A co-worker led a book discussion centered on the Four Agreements by Don Miguel Ruiz, a Toltec nagual who has dedicated his life to sharing the wisdom of the ancient Toltec.
Intrigued, I bought the book-only fifteen dollars after tax-and reading it has indeed transformed my life. It isn't intended as a replacement for treatment, yet for those of us living with schizophrenia, I recommend the guide as a complement. You can take it on a train, read it at home or in a park; carry it in your messenger bag to refer to "PRN"-as needed.
As I focused on what Ruiz espoused, it made sense to me because a lot of what he talked about I experienced in my own life. Some reviewers panned the Four Agreements because they felt there was nothing new or original about what he said; however, the beauty is that Ruiz expresses it in the most clear, direct way that you can easily absorb and re-read with good feelings. It is a friendly book.
The First Agreement: Be Impeccable With Your Word
According to Ruiz, "The word is not just a sound or a written symbol. The word is a force; it is the power you have to express and communicate, to think, and thereby create the events in your life." Our words can create beauty or destroy. What we say when we talk to ourselves is strong programming that determines the outcome. While Ruiz touches on this, his most-held tenet is that we could be critical of ourselves and others, and gossip or otherwise create an unhealthy agreement that gets handed down from one generation to the next. What I did: when asked at the restaurant, after a poetry reading, about the performance of a poet whose writing I didn't care for, I found something positive to say anyway. After reading the Four Agreements, I committed to not speaking negatively about other people.
In the last two months, since I've been solely on the Geodon, I've noticed that I stopped beating on myself, too. The critical narrator, whose voice was symptomatic of the illness, has been quiet for a long time. The word impeccable comes from the Latin, "without sin." Ruiz believes, "A sin is anything you do which goes against yourself." If you feel you are no good, it's time to break that agreement.
The Second Agreement: Don't Take Anything Personally
This second agreement I feel is the cornerstone in recovery, and I'll go so far as to say you can give stigma the boot by not internalizing the negative messages the media sends and others believe about a person diagnosed with schizophrenia. Ruiz pins the truth on the nose, so apt of co-dependent relationships though he isn't talking about them: "Others are going to have their own opinion according to their belief system, so nothing they think about me is really about me, but it is about them. How someone else thinks and feels is his problem, and not yours." We are not responsible for other people's behaviors, attitudes, perceptions or happiness.
One recent exchange at the gym before the Zumba class worked to upset me: I said hello to a woman also waiting for the door to the exercise studio to open, and she didn't say hello back. She then confronted me in the room about something I wasn't responsible for, acting like I caused her a great inconvenience. As someone living with schizophrenia, I am a sensitive soul, and if you're like me, such an exchange could've hurt you. I admit I couldn't deflect from it until the class ended and I went home.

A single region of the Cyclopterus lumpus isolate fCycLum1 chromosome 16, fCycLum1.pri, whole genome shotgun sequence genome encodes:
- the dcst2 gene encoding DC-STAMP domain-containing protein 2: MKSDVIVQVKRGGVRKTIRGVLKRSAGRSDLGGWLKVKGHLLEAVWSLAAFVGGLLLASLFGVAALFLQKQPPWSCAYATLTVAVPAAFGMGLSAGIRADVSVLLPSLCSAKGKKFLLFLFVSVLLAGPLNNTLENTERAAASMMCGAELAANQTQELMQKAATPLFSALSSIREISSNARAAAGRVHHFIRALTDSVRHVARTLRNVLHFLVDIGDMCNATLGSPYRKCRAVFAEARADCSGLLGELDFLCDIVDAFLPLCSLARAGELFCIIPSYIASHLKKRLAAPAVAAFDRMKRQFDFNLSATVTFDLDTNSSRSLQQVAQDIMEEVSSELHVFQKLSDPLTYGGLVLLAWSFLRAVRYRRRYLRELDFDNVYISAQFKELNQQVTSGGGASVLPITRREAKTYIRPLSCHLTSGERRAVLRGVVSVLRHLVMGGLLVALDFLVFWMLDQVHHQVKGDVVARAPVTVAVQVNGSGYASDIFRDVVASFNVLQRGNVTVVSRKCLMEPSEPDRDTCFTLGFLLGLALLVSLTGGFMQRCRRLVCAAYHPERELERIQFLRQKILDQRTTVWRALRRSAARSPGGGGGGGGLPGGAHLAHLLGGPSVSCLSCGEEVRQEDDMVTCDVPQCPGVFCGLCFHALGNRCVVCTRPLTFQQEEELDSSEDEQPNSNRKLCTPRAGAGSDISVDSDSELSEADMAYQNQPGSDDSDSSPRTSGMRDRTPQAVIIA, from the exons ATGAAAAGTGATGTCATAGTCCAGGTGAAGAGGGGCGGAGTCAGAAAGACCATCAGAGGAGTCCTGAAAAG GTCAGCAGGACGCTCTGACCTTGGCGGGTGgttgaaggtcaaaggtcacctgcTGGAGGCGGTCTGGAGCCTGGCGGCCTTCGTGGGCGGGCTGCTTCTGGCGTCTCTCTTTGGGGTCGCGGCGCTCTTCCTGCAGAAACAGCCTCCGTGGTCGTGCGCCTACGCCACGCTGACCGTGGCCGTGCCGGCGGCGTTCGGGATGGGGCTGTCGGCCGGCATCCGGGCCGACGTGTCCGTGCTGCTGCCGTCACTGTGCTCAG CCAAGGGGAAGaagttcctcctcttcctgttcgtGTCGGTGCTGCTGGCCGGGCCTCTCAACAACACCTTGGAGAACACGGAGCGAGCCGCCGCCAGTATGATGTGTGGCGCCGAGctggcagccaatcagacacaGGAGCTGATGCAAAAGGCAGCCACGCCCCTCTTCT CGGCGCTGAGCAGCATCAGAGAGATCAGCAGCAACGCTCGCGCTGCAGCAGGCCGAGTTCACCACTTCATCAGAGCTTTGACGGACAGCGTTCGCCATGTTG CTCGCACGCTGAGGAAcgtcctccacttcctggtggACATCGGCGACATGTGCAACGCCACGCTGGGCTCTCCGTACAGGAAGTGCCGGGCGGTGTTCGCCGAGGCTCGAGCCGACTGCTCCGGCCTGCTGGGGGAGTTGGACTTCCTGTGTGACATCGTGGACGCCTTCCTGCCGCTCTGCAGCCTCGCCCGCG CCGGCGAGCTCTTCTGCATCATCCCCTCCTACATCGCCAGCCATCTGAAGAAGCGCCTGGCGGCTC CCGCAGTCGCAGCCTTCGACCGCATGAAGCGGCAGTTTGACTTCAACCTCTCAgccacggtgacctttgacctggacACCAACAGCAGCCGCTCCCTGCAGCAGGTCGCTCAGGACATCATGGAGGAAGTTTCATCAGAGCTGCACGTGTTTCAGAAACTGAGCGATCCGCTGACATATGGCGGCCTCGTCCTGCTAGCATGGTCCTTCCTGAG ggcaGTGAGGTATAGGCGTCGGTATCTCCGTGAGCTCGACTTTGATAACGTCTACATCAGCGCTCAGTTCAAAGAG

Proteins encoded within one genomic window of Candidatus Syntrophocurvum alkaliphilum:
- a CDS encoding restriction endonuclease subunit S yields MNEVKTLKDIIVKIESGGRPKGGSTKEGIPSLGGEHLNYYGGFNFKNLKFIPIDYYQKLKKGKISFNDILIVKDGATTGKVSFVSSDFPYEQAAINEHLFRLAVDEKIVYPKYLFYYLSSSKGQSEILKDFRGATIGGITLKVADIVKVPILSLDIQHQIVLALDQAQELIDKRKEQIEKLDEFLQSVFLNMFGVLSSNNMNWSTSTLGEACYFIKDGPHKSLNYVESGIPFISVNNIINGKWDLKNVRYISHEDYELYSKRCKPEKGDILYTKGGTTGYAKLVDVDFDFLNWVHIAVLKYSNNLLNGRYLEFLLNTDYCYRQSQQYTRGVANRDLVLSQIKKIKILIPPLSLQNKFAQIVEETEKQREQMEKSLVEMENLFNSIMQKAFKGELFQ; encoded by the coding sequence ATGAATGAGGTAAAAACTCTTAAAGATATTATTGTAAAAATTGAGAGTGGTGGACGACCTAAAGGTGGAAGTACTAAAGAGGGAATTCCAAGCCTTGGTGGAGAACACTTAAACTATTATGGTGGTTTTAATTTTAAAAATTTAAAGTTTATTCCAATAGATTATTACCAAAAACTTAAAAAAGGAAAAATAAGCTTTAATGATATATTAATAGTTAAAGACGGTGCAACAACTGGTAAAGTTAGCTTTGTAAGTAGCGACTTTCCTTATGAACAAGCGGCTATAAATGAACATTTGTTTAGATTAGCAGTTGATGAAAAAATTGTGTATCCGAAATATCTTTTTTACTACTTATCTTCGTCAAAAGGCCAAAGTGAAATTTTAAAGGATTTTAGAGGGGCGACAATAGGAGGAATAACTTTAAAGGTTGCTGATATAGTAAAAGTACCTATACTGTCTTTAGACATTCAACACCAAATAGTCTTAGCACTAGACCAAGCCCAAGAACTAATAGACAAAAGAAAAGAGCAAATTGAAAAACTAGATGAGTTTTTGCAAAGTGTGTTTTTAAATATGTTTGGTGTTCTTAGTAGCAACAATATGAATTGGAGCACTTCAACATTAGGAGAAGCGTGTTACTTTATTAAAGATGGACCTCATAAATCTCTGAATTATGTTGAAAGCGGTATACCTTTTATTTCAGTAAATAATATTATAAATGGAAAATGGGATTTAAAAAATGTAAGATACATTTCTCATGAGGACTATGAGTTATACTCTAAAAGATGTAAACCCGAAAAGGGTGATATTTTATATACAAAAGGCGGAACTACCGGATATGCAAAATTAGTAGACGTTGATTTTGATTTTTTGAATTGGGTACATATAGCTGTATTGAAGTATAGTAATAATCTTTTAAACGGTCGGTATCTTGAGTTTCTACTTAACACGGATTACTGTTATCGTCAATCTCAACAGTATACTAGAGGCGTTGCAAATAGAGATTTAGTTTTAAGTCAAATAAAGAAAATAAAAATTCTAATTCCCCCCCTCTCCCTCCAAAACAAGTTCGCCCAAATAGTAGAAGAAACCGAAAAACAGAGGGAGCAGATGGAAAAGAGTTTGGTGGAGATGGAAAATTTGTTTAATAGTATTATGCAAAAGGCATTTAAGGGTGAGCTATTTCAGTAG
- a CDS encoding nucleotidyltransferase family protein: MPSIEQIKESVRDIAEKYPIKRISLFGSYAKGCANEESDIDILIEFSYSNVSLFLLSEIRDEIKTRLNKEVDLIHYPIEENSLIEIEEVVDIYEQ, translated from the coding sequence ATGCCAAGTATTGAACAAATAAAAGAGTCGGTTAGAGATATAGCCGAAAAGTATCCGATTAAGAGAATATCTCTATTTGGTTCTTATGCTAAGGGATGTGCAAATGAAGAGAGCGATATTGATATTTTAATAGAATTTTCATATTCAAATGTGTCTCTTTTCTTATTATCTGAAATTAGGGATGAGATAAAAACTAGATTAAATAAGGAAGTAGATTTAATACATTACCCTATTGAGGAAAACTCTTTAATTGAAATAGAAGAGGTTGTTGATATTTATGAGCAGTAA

The Third Agreement: Don't Make Assumptions
Years ago, I got a lot of exercise jumping to conclusions. My breakthrough symptom of the past four years was a subtle form of thought broadcasting; the term I use is "mind reading." I thought people knew what I was thinking, and I assumed they hated me because I wasn't a good person. Ruiz believes: "Even if we hear something and we don't understand, we make assumptions about what it means and then believe the assumptions. We do this because we don't have the courage to ask questions." A lot of times [in my own case, often] people with schizophrenia are sensitive to imagined slights and believe all sorts of things that aren't true, because we're paranoid. My own technique I recommend is to "reality check"-ask yourself if there could be another explanation of what someone did and said. I have written in "Coping Skills: Three Techniques" about the process of re-writing the endings and choosing to view things differently.
The Fourth Agreement: Always Do Your Best
This one allows the other three to become deeply ingrained habits. He urges us to do our best, no more nor less. One caveat: "Keep in mind that your best is never going to be the same from one moment to the next. Everything is alive and changing all the time, so your best will sometimes be high quality, and other times it will not be as good." The key is that if you do your best, you won't judge yourself, thus freeing you from guilt, blame and self-punishment. There's only one you, so be good to yourself, and that will be its own reward: taking action to do your best at any given time. For a recovering perfectionist like me, the fourth agreement gave me the permission to do well only what was important to do well, and accept that in other matters, I could relax.
Conclusion: To stop learning is to stop growing in our recovery. I offer this book review in the hopes it is a useful guide that could help you gain greater control over symptoms such as paranoia, and over the self-stigma. I'd love to hear from you about whether the Four Agreements rings true.
Published On: June 06, 2008